American women are canaries in the coal mine of modern life.
One hundred years ago, breast cancer was uncommon. But it has since become the most common cancer to affect women: 29 percent of all cancers in women start in the breast. And as if that wasn't enough, a new report tracking breast cancer statistics between 1976 and 2009 in the Journal of the American Medical Association reveals an alarming new pattern of disease: a higher incidence of metastatic breast cancer (spread beyond the breast and lymph nodes) in women age 25-39 (well below screening age).
These are not just statistics, data points filling up graphs and tables. These are our mothers, sisters, friends and neighbors -- women in the prime of their lives with so much at stake and so much more to give: children, spouses and partners, promising careers, civic service, etc.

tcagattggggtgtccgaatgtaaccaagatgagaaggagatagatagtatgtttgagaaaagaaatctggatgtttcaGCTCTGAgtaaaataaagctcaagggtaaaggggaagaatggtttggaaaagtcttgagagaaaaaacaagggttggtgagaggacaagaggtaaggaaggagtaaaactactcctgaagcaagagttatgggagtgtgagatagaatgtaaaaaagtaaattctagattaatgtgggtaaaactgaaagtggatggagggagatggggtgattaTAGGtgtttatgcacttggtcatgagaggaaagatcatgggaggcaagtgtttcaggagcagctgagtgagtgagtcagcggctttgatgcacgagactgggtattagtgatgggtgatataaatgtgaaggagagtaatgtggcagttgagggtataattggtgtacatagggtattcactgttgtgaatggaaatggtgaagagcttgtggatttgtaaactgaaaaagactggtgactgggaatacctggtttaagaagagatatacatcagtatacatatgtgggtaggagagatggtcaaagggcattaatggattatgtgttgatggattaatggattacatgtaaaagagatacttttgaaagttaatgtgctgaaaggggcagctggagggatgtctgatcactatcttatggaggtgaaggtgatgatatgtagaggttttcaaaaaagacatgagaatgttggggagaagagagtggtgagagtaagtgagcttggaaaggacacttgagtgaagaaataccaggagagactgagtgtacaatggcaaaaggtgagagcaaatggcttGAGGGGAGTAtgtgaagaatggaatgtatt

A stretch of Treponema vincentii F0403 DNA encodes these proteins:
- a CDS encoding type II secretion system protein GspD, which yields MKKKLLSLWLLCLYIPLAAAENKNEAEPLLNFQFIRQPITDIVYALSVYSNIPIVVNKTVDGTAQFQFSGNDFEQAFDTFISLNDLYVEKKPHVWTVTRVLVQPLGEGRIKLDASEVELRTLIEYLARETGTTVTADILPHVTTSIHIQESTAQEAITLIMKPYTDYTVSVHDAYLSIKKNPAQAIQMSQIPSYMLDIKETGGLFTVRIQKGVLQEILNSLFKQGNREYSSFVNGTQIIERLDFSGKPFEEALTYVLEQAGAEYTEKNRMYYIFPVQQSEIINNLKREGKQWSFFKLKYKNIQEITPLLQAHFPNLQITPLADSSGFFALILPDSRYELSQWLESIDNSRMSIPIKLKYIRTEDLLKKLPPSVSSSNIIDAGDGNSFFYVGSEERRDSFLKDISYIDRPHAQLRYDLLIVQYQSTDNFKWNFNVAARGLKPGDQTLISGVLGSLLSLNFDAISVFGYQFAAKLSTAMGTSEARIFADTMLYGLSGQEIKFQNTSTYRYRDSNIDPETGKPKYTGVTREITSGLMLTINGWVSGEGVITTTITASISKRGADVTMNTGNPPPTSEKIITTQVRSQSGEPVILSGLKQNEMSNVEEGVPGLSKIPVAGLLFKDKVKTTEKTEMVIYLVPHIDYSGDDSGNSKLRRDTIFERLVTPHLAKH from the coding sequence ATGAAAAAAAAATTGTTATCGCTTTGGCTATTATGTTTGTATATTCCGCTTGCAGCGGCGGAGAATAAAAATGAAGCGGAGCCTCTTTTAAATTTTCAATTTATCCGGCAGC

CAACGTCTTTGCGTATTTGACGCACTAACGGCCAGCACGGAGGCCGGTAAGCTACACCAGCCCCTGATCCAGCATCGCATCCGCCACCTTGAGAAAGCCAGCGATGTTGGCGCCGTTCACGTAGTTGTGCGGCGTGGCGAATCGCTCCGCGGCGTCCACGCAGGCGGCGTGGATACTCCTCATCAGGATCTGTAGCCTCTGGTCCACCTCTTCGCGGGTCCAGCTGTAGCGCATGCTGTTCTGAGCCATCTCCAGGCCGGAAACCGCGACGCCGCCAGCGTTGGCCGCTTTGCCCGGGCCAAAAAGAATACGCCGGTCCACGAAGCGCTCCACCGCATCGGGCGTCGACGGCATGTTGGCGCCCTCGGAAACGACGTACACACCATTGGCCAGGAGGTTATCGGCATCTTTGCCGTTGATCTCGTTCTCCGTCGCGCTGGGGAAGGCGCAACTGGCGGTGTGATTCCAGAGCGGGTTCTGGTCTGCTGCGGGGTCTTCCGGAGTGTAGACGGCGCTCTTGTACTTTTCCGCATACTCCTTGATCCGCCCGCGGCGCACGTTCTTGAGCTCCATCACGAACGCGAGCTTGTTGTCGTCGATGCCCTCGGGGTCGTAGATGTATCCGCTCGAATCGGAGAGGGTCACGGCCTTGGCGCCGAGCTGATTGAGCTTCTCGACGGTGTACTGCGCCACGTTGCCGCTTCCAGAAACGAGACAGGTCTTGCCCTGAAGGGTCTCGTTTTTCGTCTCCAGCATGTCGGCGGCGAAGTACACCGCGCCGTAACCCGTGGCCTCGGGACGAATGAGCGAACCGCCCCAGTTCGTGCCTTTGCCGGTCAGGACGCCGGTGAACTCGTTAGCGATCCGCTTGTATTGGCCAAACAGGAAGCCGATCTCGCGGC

So what's causing this serious public health problem? Here's what we know: Only 10 percent of breast cancers are largely due to an inherited gene. Ninety percent of breast cancers are mainly due to lifestyle, reproductive choices, and environmental exposures. And while our inherited genes haven't changed for hundreds of years, our environment and life today, are drastically different.
We're now exposed to vast and widespread use of hormonally active chemicals that didn't exist a hundred years ago: pesticides (like Atrazine and Roundup), flame retardants (polybrominated diphenyl esthers), plasticizers (like bisphenol A), antibiotics in livestock feed, hormones in the beef and dairy cattle industry, and pharmaceutical hormones for women (birth control pill and hormone replacement therapy), as just a few examples. What comes around goes around. All this junk gets into the food we eat, the water we drink, the air we breathe, the products we use -- and it all concentrates as it goes up the food chain. And developing fetuses and nursing babies are on the top of that food chain.